He compared the idea of reincarnation (something which is bound up in much of the Indian dancing he performs) to that of metamorphosis. “My understanding of reincarnation is being transformed. The Indian philosophy is of looking at self as being part of creation as a whole and not just as people appear on the surface. Trying to find the layering underneath – always looking for the message -what is the psychology behind events or behaviour­ this all helps me in this performance as Gregor.”

Kafka was one of the great observers of human society, an existentialist who wrote about a very ordinary, though dysfunctional family. He made no moral judgement but presented a young man who felt dehumanised by his situation. Ramli expressed empathy with that emotion, saying that at the moment he is experiencing difficulties in his relationship with teaching dance and questions if he should leave the lower levels of teaching to others while concentrating on areas giving him greater pleasure.

He said “We all need some stress in our life but it is dehumanising for me to try and teach the joy of dance to people who have not yet found themselves. I am shocked that our education system produces people who are not sensitive to beautiful things and are incapable of understanding what commitment means. It makes me so tired-it drains me-when I see people in a class who are in abject ‘non participation’ mode behaving like zombies. I think that living is to find the point of resonance where you can connect with people. The moment you are faced with people who behave like dead wood, something in you dies”.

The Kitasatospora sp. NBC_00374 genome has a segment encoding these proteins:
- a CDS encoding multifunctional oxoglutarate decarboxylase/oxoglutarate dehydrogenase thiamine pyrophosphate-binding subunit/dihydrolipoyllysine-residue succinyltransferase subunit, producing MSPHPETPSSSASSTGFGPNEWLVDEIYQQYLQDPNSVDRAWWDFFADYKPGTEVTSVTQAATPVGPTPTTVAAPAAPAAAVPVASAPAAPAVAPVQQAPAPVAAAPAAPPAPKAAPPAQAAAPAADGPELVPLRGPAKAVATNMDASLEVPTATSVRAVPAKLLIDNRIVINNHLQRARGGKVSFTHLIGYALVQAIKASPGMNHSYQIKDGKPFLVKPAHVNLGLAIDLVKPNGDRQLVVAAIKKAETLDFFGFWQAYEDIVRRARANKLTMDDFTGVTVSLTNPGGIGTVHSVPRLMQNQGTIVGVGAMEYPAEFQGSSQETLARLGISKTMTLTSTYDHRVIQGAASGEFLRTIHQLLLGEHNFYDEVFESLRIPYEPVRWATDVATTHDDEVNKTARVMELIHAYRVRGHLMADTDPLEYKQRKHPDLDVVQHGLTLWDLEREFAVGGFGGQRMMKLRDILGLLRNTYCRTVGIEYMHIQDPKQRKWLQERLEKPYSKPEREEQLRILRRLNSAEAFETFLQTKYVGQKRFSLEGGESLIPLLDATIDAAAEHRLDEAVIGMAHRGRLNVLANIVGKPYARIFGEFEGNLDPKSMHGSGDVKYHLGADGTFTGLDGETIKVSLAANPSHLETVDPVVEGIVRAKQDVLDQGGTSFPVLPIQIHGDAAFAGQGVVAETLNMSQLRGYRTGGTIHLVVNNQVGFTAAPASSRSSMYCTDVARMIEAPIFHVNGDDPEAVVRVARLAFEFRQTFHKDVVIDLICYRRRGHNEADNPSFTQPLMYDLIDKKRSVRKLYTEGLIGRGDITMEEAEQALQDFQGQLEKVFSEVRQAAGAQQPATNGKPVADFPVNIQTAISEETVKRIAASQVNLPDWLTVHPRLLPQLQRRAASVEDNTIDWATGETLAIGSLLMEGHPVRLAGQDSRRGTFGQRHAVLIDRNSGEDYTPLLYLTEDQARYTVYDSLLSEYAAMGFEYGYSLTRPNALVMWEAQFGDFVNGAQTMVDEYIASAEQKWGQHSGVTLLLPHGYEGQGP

Despite having read Kafka’s books and appreciating his observations, it was Steven Berkoff’s involvement that attracted Ramli. They met professionally when both worked in Australia and Steven impressed with his beautifully crafted works. Through his writing, Steven creates a very physical theatre that the director (Christopher Jacobs) challenges the cast to carry out with stylised movements, which make actions bigger than reality.